Performing Arts: Wynton Marsalis Returns

by patrickmccoy

The jazz trumpeter celebrated 30 years with WPAS with a dynamic performance at the Ken Cen. 

Wynton Marsalis shares a moment with the students of the WPAS Capitol Jazz Project. (Photo by Chris Burch)

Thirty years ago, the Washington Performing Arts Society had the good fortune of presenting jazz trumpeter Wynton Marsalis in one of his early Washington, D. C. concerts. This time around, Marsalis was joined by the Jazz at Lincoln Center Orchestra, while WPAS board chairman Reginald Van Lee made opening remarks, first expressing appreciation to corporate sponsors Versar and Pepco for their generous support, and then to President Emeritus Douglas Wheeler. Bringing the opening remarks to a close was the formal announcement of Jenny Bilfield as new president of the venerable arts presenter.

The energy in the Kennedy Center Concert Hall was magnetic, with the usual constrained decorum of the classical music center almost no where in sight. Feet tapping on the floor, voices humming along softly and vigorous applause all expressed appreciation for the presence of jazz royalty.

New WPAS President Jenny Bilfield greets Marsalis and board chair Reginald Van Lee. (Photo by Chris Burch)

This appearance by Marsalis with his colleagues truly showed his growth as musician. Many people often classify him as a soloist, whether it be in jazz or classical repertory, but the whole evening allowed the listener to not only hear Marsalis as a soloist, but showcased his ability to also be a member of the ensemble. There were many jazz standards that delighted the audience, but it was the gems of Washington native Duke Ellington that seemed to resonate with the packed audience. “Braggin in Brass” was a tour de force, showing the members of the section’s ability to play with great control.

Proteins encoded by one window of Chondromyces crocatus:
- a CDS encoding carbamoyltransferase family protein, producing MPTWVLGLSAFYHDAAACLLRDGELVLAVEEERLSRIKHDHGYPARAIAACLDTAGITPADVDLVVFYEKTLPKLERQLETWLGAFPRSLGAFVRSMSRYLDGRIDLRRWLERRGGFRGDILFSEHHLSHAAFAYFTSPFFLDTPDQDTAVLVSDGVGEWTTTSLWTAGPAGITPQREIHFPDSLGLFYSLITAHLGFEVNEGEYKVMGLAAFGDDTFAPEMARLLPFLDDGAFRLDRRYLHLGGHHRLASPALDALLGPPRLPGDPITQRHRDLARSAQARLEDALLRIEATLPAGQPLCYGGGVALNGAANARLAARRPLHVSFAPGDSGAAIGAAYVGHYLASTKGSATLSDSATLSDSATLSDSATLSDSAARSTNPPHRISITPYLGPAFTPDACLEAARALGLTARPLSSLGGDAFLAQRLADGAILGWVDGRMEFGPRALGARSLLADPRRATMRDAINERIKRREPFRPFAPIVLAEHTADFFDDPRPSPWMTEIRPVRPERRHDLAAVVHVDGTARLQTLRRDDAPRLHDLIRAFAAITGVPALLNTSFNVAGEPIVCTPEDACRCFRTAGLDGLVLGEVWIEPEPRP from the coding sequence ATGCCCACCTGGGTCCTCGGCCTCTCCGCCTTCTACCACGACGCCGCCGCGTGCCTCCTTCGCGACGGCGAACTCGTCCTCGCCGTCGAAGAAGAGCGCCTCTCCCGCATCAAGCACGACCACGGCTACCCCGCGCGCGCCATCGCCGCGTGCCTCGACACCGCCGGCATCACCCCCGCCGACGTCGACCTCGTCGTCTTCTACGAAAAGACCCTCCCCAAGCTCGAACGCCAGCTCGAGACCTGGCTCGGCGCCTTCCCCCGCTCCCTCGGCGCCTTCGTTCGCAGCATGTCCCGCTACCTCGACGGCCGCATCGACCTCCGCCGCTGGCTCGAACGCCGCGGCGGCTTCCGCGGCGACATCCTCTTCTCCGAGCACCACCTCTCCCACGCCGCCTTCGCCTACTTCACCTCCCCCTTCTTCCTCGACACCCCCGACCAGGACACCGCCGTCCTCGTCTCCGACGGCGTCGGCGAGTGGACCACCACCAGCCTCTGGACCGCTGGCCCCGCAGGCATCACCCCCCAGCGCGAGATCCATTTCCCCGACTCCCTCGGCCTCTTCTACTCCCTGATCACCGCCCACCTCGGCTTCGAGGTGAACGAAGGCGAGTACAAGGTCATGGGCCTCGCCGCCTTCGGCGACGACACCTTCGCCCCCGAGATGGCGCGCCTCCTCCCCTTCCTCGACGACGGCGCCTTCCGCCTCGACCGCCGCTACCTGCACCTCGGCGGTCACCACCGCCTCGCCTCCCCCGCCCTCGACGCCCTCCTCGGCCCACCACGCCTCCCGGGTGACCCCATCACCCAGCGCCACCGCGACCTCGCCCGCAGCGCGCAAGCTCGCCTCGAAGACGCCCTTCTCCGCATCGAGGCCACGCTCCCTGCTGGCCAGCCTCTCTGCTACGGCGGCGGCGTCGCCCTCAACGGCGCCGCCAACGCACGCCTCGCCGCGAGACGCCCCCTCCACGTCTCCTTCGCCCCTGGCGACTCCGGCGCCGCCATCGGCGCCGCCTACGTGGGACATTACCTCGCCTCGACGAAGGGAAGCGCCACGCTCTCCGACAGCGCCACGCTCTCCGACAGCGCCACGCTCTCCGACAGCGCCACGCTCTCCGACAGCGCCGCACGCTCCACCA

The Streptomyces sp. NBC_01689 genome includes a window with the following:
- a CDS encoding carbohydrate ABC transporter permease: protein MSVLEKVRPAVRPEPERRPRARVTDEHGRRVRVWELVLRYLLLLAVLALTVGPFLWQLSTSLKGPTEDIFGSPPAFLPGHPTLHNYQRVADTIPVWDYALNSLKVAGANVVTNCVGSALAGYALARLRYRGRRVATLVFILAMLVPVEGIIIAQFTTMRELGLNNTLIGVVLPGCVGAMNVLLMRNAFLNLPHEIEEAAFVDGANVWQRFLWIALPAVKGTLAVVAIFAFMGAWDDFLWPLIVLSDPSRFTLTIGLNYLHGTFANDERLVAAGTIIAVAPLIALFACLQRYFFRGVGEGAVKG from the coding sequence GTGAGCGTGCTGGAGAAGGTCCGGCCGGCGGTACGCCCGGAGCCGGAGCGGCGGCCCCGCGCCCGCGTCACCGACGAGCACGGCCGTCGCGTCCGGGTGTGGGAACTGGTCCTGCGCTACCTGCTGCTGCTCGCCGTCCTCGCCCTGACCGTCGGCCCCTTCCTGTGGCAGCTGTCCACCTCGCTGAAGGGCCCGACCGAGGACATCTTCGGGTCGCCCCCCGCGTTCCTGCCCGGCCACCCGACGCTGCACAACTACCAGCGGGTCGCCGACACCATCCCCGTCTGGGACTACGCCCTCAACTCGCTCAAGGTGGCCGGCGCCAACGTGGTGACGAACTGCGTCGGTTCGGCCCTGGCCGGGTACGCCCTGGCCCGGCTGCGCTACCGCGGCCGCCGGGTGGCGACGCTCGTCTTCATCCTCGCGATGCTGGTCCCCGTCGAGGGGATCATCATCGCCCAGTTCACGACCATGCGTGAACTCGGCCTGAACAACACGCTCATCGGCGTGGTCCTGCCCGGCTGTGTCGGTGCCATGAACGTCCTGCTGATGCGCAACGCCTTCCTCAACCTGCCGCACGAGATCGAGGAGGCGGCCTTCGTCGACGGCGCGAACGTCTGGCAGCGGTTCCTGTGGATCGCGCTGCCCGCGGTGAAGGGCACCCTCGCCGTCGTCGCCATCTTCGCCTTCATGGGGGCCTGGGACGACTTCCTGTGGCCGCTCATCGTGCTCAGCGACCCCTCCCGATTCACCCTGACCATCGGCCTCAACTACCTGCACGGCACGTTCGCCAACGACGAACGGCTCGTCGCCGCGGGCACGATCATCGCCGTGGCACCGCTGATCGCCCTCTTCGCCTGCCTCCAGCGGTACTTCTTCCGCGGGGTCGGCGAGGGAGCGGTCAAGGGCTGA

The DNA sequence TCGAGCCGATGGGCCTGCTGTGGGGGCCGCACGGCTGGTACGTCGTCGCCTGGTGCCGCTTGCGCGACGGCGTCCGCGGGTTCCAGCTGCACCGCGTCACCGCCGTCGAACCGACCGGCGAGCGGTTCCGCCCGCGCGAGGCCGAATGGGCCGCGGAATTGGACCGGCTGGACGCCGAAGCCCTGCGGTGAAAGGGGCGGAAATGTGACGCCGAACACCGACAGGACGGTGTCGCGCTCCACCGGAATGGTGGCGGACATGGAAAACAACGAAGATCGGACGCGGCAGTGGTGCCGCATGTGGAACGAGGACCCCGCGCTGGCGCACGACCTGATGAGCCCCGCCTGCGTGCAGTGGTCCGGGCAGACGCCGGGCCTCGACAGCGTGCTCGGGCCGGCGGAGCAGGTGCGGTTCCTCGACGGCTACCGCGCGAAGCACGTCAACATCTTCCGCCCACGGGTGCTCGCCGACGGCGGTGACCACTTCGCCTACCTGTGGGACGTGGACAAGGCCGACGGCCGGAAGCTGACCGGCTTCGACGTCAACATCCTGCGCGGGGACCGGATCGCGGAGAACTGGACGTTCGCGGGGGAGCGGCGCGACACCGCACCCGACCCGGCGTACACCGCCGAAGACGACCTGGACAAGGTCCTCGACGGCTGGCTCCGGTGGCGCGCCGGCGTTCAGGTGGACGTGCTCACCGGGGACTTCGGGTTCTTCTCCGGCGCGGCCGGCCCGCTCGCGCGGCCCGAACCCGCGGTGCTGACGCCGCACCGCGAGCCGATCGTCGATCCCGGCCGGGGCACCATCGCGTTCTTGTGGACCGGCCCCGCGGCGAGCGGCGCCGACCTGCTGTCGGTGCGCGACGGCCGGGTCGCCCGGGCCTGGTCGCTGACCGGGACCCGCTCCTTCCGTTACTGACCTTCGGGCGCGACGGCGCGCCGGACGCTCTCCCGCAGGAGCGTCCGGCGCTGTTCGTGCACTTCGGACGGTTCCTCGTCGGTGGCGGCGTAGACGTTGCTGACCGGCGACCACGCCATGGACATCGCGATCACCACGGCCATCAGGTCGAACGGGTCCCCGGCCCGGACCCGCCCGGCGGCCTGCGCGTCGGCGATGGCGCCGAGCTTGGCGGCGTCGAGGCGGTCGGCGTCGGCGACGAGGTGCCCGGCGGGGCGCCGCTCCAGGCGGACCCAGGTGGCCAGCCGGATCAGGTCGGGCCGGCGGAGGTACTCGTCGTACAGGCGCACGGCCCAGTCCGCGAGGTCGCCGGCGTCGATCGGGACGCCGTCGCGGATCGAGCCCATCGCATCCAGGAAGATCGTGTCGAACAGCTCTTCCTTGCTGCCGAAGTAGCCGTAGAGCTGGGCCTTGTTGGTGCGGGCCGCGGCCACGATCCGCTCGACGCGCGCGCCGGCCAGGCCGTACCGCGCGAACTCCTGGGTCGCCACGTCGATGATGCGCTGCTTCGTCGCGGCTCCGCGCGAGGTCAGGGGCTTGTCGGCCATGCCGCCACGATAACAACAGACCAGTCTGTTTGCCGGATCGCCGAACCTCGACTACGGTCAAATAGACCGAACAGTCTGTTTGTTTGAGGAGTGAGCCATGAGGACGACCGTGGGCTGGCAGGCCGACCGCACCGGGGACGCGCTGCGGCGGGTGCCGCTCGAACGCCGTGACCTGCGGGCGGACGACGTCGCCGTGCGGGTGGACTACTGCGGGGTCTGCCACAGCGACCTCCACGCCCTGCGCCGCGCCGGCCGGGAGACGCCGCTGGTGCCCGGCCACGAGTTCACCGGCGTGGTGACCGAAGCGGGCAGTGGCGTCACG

New compositions were among the music performed, which included band member Christopher Crenshaw’s musically evoking take on “God’s Trombones” by James Weldon Johnson and Sherman Irby’s “Insatiable Hunger” based on “Dante’s Inferno.” Both new contributions to the jazz canon were widely received by the appreciative crowd.

Whether the musicians were playing collectively as ensemble or as individual soloists, there was a strong sense of rapport on the stage. Bassist Carlos Henriquez, pianist Dan Nimmer and drummer Ali Jackson provided a solid, well-nuanced rhythmic core throughout.  Saxophonists Victor Goines, Ted Nash and trumpeter Ryan Kisor were among the solo standouts. Young students from the WPAS’ Capitol Jazz Project, which brings teaching artists into D.C. public schools, had the opportunity to meet Marsalis at the intermission.

It is often said that there is nothing like jazz in New York City. For those who do not get to have that experience as often, Kennedy Center was a close substitute thanks to Marsalis and his stellar band.

Recently named among the Forty Under 40 for his contributions to arts and humanities, Patrick D. McCoy received a B.M. in vocal performance from Virginia State University and an M.M. in church music from the Shenandoah Conservatory in Winchester, Va.  He has contributed arts and culture pieces to CBS Washington, The Afro-American Newspaper and the newly published book, “In Spite of the Drawbacks” (Association of Black Women Historians), which includes his chapter on legendary soprano Leontyne Price.  McCoy  has interviewed some of the most acclaimed artists of our  time, including Renée FlemingDenyce Graves, Norman Scribner, Julian Wachner, Christine Brewer and Lawrence  Brownlee.   Listen to these interviews and others  at Blog Talk Radio. McCoy may be reached via email at and on Twitter @PatrickDMcCoy.

Related Articles